After his reasonably successful schooling show debut back in February, Madigan’s trainer, baby school rider, and I started eyeing rated shows. We settled on Oklahoma Dressage Society’s spring show for a couple of reasons. It’s in Tulsa, so it was close enough that Madigan could come home at night. It offered the USEF 4 Year Old Dressage Test. Neither his trainer nor rider were planning to compete, so scheduling wouldn’t be weird.
The 4 year old test was only offered Saturday, so I signed him up for that and Training Level Test 3. His baby school rider borrowed a barnmate’s Fairfax Gareth, and Madigan went very well in the weeks leading up to the show.
I hauled him to the Tulsa Expo for schooling on Friday night. We groomed him, tacked him up, and led him to the cavernous Ford Truck Arena. Tulsa has incredible horse show facilities that are home to events like the Pinto World Championship, the POA National Congress, the NSBA World Championship Show, and the Arabian & Half Arabian Nationals. Every stall has electric, there’s covered access to every arena, the wash racks have hot water, and the arenas have good footing. The Ford Truck Arena about the size of a football field; two dressage rings were set up side-by-side in it for this show.
Madigan was concerned on Friday night. It’s not like he’s never left home- he’s been to other farms, a couple of horse show venues, the vet clinic, and on trail rides. But this was by far the largest and busiest place he’s been. Once his baby school rider got on, they walked around the arena for close to half an hour. Madigan was on his tiptoes and staring bug-eyed at everything from the stadium seating to the other horses. Fortunately, a young rider from our barn and her experienced horse were there to walk with Madigan and help him settle. Once he got to work at the trot and the canter, he was focused and much quieter.
I hauled him home Friday night and back to the Expo Saturday morning. His rider bathed and braided him before returning him to his stall to hang out. Madigan looked a little wide-eyed at all the activity but quickly zeroed in on his hay bag.
He did Training 3 in the early afternoon. He looked relaxed and confident in the warmup. In the ring, he did about as well as a very young green horse could. He found the corner at M scary and looked nervous throughout the test. The judge found some things to like about him, including his trot and canter. She rightfully dinged him for tension, and he ended up with a 60.8%.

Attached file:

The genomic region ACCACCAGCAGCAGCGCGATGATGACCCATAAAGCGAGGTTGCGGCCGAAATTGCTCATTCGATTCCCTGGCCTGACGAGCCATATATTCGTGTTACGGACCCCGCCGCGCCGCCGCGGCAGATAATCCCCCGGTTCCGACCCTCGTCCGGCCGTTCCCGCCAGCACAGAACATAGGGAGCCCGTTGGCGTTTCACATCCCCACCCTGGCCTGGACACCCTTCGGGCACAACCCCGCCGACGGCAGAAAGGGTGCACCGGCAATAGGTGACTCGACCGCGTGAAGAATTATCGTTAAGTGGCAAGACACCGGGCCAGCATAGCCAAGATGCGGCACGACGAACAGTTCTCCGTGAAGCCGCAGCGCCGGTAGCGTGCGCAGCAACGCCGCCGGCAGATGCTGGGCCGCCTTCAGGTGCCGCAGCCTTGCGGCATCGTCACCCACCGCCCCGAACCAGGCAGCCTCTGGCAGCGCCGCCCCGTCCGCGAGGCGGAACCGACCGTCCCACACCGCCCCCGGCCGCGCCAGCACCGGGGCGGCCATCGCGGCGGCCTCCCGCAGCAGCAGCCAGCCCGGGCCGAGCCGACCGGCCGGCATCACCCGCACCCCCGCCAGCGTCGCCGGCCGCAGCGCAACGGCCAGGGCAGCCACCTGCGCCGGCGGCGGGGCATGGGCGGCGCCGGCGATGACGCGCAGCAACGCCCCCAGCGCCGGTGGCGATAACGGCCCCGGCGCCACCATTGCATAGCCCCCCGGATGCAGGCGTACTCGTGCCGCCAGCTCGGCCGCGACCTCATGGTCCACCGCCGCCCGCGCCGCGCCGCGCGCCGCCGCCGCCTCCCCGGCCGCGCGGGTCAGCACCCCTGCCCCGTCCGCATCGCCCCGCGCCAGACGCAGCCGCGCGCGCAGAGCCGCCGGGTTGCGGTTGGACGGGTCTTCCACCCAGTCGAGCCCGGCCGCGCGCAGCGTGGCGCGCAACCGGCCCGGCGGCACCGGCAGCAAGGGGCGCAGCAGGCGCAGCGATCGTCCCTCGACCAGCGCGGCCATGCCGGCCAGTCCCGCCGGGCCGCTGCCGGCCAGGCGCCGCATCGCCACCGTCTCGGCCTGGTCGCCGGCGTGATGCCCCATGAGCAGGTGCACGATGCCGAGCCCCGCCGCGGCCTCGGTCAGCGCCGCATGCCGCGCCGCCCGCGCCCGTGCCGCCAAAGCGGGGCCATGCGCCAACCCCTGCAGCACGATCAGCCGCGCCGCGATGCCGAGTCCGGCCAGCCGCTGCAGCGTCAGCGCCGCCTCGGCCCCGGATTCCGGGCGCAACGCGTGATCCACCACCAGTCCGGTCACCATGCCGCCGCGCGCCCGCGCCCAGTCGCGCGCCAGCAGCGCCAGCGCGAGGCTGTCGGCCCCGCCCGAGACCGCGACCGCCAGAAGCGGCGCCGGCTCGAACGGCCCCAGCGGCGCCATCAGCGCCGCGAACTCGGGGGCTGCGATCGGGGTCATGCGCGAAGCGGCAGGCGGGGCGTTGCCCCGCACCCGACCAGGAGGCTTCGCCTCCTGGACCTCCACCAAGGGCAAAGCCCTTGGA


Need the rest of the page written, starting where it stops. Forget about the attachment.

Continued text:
Madigan went back to his stall after that, as he had 4ish hours between tests. When he returned to the warmup, he looked even better than before. However, I expected him to be weird in the arena because the other ring already finished. He was going to be alone in a giant, weirdly silent arena. He surprised everyone with a very pleasant 4 year old test, though!
The 4 year old test works differently than regular tests. Horses aren’t judged on the test’s specific movements. The test evaluates the walk, trot, canter, submissiveness, and general impression. Marks range from 1-10 (decimals like 7.3 are allowed) and the total is divided by 5. The score is also provided as a percentage. (The FEI 5 and 6 year old tests are scored this way, too.) The movements in the test are a combination of Training and First level.
Madigan scored a 6.6 (or 66%), which I think was fair. He looked less nervous than he did in T3, but he was still more tense than the judges would have liked to see. His canter and general impression were good. I’m not surprised his other gaits didn’t score super high. I’ve always maintained that he is not a 10 mover and that I do not need him to be a 10 mover. He needs to be smart, brave, and able to help me out occasionally.
I’m certain higher scores will come with more experience. I can’t complain about his very first rated outing, though. His rider was tactful and calm, he got better as the day went on, and he tried hard to be a good boy (and was)!